Moving Forward

Hello,

On Friday May 16, 2014, leaders from across the system came together to learn about our strategic plan and the current state of UMass Memorial Health Care.  Below is a transcript of my introductory comments and a video link to them which I hope you find informative.

Although I was specifically addressing our managers at Friday’s meeting, I want to make it clear that UMass Memorial Health Care’s success lies on the shoulders of each and every one of the 13,000 innovators who provide care for our patients – whether you are processing bills, casting a fracture, interviewing a job candidate, installing a central line, or keeping our facility spotless and efficient. You all are making a difference and I look forward to keeping you all updated on our progress.

 

 

Introductory Comments—

When we were last together just over seven months ago, we were about to close the books on the worst financial year in the history of UMass Memorial Health Care and because of that, all of us have had to work incredibly hard and do some very difficult things to get this great institution back on track and heading in the right direction. Thank you for your efforts these past seven months and I’m sorry you ever had to go through it.  I think it’s important to let you know right up front that your hard work and the sacrifices you’ve made are paying off. We are seeing improvements in our quality and service metrics, we are seeing improvements in staff engagement with our idea system and our wellness initiatives and because of that we are seeing improvements in our finances.

The most important questions for us to answer today are how do we keep from ever getting back to where we were seven months ago? How do we prevent ever having to resort to layoffs as our primary mechanism for managing expenses?  The answer is by executing on our strategic plan. Over the past year, through joint efforts with UMass Medical School and our Board of Trustees, we have developed a rock solid strategic plan that will allow us to be successful in the new healthcare paradigm.  If we execute it we will never have to go back to where we were seven months ago; if we don’t, we will be right back where we started.

We are going to spend today talking about our strategic plan and the execution of the key initiatives described in it, but first let me give you an overview.

There are three things we must do to be successful in the future – first and foremost is that we must be world-class when it comes to quality and service — we cannot accept mediocrity in the delivery of health care, as it is morally and ethically indefensible. We are ranked number five in the nation for primary care but nobody cares what our ranking is if they can’t pick up the phone and get an appointment with us. We need to provide world-class access to our services now and in the future.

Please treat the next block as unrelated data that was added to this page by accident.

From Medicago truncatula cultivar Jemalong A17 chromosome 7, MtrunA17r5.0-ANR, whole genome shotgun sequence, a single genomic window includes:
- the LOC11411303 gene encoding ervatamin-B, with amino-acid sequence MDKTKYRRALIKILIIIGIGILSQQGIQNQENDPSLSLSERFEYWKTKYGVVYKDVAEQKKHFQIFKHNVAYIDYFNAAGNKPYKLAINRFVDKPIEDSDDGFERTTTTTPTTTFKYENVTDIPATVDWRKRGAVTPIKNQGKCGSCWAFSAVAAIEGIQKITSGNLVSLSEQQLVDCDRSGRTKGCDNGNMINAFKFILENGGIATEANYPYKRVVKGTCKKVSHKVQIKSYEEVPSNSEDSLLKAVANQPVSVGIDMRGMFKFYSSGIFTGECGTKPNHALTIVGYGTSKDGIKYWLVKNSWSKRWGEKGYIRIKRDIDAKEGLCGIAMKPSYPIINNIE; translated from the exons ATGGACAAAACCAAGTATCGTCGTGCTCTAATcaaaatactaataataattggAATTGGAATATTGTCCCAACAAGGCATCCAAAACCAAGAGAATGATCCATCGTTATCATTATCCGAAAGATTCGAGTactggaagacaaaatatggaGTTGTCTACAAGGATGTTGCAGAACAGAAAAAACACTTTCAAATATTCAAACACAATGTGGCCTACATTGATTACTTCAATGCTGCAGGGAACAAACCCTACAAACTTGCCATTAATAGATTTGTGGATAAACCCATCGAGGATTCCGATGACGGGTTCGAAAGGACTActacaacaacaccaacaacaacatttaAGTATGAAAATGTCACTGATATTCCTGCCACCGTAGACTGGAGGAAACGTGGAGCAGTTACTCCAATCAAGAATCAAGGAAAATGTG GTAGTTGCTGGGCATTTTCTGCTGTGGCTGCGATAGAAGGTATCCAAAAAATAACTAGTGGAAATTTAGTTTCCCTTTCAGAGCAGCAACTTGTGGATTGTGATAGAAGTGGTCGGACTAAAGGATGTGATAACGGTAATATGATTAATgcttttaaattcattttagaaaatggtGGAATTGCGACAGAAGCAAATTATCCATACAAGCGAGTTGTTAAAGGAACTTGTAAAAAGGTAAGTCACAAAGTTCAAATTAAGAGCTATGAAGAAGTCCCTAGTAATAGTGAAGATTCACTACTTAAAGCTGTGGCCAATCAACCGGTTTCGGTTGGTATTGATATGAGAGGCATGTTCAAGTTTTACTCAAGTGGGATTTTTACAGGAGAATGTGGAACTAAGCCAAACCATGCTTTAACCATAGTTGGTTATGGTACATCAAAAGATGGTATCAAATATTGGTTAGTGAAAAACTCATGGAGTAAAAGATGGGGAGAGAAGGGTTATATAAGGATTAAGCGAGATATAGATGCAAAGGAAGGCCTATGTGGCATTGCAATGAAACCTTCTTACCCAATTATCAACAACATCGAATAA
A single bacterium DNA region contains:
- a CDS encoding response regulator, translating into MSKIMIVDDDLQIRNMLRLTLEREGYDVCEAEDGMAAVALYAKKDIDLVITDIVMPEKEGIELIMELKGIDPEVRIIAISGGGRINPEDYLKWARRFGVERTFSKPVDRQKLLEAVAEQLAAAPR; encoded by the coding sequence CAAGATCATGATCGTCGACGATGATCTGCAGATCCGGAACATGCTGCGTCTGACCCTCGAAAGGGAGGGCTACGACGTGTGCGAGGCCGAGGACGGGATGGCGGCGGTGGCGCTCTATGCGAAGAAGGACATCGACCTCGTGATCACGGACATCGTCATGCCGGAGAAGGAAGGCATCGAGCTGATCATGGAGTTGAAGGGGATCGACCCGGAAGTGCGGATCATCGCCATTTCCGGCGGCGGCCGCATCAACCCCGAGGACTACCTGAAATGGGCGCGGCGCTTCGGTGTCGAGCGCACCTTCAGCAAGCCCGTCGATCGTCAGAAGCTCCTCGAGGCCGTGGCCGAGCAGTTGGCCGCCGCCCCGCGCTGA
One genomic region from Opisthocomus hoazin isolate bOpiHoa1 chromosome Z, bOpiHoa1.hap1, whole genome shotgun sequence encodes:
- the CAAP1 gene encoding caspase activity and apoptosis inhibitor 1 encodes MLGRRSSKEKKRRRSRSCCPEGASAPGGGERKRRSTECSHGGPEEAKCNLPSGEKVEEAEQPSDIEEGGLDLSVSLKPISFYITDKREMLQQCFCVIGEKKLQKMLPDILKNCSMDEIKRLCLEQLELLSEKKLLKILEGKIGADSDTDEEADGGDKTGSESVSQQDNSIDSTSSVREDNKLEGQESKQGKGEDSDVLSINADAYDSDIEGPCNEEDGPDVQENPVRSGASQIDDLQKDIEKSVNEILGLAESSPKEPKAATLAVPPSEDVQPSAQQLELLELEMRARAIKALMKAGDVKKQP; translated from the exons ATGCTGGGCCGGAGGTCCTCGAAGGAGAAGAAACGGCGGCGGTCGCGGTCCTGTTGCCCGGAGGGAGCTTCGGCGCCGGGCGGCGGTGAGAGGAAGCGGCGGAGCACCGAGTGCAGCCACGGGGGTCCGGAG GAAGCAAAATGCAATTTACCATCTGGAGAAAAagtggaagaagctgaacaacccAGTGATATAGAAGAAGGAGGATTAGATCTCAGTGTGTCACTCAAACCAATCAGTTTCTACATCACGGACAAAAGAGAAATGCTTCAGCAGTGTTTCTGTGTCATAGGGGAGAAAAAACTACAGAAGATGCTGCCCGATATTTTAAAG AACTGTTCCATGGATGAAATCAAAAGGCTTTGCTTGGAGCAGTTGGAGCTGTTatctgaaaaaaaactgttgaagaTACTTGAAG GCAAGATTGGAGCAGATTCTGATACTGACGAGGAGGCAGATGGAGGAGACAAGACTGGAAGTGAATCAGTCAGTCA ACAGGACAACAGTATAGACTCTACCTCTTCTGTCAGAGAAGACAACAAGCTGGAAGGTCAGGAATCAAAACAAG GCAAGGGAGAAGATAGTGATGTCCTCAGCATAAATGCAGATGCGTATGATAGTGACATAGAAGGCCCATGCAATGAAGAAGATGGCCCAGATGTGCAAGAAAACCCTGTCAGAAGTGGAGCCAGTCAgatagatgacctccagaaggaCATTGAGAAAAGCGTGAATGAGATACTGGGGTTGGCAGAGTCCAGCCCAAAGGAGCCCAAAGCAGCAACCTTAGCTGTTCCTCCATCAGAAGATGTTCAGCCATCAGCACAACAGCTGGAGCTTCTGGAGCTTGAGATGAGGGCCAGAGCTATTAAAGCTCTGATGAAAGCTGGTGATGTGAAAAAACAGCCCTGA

Our Department of Emergency Medicine ranks number one in the nation for NIH research funding, but nobody cares how good our research program is when they’re sitting in the hallway of the emergency department waiting for an inpatient bed. We need to be world-class when it comes to patient flow.  Moving forward we need to deliver world-class care every time we encounter a patient.

Second, we need to change the relationship between management and the people who are doing the value added work here.  We need to listen more to our people, we need to develop them through daily coaching and we need to celebrate their achievements. We need to become the management team that is known for serving the people who serve our patients — nothing less than that is acceptable.

And third, we need to be the health system that raises its hand and says we will become jointly accountable with our communities for the cost and quality of health care in central Massachusetts. This is a special role that only UMass Memorial Health Care can play. That doesn’t mean we have to own every healthcare asset in the region,but we do have to be the system that integrates it all together for the benefitof our communities and our patients, this means that we are going to have to partner with the payers in a very different way moving forward, we need to turn our competition into our partners and we need to build an IT system that is dependable, user-friendly and capable of integrating all the data from across the region for clinical and academic purposes.

When we do these three things we will not only be the best academic health science system in New England will be the best academic health system anywhere.

—-

Thanks for everything you do to take care of our patients and one another,

Eric

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